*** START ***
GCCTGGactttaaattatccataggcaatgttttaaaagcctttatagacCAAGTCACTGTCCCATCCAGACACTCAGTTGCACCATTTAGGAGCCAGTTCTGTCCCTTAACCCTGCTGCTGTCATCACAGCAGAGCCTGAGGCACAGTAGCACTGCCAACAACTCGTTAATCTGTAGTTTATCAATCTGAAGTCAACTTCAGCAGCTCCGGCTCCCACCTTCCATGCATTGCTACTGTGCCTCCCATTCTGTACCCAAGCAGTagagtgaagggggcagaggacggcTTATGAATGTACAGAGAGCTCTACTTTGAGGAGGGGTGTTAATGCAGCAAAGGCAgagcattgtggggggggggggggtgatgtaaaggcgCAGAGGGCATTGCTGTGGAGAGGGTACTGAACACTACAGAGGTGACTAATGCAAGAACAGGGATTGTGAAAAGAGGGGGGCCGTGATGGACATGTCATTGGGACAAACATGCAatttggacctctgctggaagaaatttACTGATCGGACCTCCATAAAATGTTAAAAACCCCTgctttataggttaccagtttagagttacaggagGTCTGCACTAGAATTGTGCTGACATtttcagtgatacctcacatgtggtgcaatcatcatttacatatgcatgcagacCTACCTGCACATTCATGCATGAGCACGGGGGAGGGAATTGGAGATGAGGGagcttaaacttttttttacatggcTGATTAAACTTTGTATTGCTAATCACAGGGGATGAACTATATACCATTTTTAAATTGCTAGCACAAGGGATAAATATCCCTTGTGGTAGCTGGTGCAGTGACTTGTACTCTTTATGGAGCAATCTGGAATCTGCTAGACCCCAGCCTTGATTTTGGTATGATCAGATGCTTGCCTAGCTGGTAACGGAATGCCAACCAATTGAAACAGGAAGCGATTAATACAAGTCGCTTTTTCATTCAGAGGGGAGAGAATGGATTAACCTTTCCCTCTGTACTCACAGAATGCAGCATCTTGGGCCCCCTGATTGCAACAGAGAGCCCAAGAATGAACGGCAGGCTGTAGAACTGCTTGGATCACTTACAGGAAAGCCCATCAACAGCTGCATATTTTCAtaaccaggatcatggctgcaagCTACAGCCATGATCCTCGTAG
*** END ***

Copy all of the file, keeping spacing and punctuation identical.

GCCTGGactttaaattatccataggcaatgttttaaaagcctttatagacCAAGTCACTGTCCCATCCAGACACTCAGTTGCACCATTTAGGAGCCAGTTCTGTCCCTTAACCCTGCTGCTGTCATCACAGCAGAGCCTGAGGCACAGTAGCACTGCCAACAACTCGTTAATCTGTAGTTTATCAATCTGAAGTCAACTTCAGCAGCTCCGGCTCCCACCTTCCATGCATTGCTACTGTGCCTCCCATTCTGTACCCAAGCAGTagagtgaagggggcagaggacggcTTATGAATGTACAGAGAGCTCTACTTTGAGGAGGGGTGTTAATGCAGCAAAGGCAgagcattgtggggggggggggggtgatgtaaaggcgCAGAGGGCATTGCTGTGGAGAGGGTACTGAACACTACAGAGGTGACTAATGCAAGAACAGGGATTGTGAAAAGAGGGGGGCCGTGATGGACATGTCATTGGGACAAACATGCAatttggacctctgctggaagaaatttACTGATCGGACCTCCATAAAATGTTAAAAACCCCTgctttataggttaccagtttagagttacaggagGTCTGCACTAGAATTGTGCTGACATtttcagtgatacctcacatgtggtgcaatcatcatttacatatgcatgcagacCTACCTGCACATTCATGCATGAGCACGGGGGAGGGAATTGGAGATGAGGGagcttaaacttttttttacatggcTGATTAAACTTTGTATTGCTAATCACAGGGGATGAACTATATACCATTTTTAAATTGCTAGCACAAGGGATAAATATCCCTTGTGGTAGCTGGTGCAGTGACTTGTACTCTTTATGGAGCAATCTGGAATCTGCTAGACCCCAGCCTTGATTTTGGTATGATCAGATGCTTGCCTAGCTGGTAACGGAATGCCAACCAATTGAAACAGGAAGCGATTAATACAAGTCGCTTTTTCATTCAGAGGGGAGAGAATGGATTAACCTTTCCCTCTGTACTCACAGAATGCAGCATCTTGGGCCCCCTGATTGCAACAGAGAGCCCAAGAATGAACGGCAGGCTGTAGAACTGCTTGGATCACTTACAGGAAAGCCCATCAACAGCTGCATATTTTCAtaaccaggatcatggctgcaagCTACAGCCATGATCCTCGTAG